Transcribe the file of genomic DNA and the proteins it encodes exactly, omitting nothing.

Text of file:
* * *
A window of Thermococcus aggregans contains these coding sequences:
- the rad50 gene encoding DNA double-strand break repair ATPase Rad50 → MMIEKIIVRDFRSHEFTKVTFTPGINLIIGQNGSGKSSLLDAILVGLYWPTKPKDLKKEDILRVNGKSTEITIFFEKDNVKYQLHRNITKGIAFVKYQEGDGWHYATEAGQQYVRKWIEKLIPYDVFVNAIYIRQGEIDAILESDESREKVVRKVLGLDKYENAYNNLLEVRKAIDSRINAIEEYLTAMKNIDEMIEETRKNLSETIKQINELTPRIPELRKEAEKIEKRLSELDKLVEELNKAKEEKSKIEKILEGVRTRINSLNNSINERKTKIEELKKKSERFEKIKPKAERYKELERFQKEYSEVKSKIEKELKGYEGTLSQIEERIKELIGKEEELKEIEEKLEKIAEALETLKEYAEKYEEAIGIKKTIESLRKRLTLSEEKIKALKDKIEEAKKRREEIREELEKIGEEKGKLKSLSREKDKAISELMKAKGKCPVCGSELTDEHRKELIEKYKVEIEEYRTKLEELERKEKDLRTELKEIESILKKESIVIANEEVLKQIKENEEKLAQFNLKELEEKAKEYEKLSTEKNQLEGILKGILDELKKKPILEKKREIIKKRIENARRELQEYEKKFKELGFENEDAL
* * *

A window of Thermococcus aggregans contains these coding sequences:
- the rad50 gene encoding DNA double-strand break repair ATPase Rad50 → MMIEKIIVRDFRSHEFTKVTFTPGINLIIGQNGSGKSSLLDAILVGLYWPTKPKDLKKEDILRVNGKSTEITIFFEKDNVKYQLHRNITKGIAFVKYQEGDGWHYATEAGQQYVRKWIEKLIPYDVFVNAIYIRQGEIDAILESDESREKVVRKVLGLDKYENAYNNLLEVRKAIDSRINAIEEYLTAMKNIDEMIEETRKNLSETIKQINELTPRIPELRKEAEKIEKRLSELDKLVEELNKAKEEKSKIEKILEGVRTRINSLNNSINERKTKIEELKKKSERFEKIKPKAERYKELERFQKEYSEVKSKIEKELKGYEGTLSQIEERIKELIGKEEELKEIEEKLEKIAEALETLKEYAEKYEEAIGIKKTIESLRKRLTLSEEKIKALKDKIEEAKKRREEIREELEKIGEEKGKLKSLSREKDKAISELMKAKGKCPVCGSELTDEHRKELIEKYKVEIEEYRTKLEELERKEKDLRTELKEIESILKKESIVIANEEVLKQIKENEEKLAQFNLKELEEKAKEYEKLSTEKNQLEGILKGILDELKKKPILEKKREIIKKRIENARRELQEYEKKFKELGFENEDAL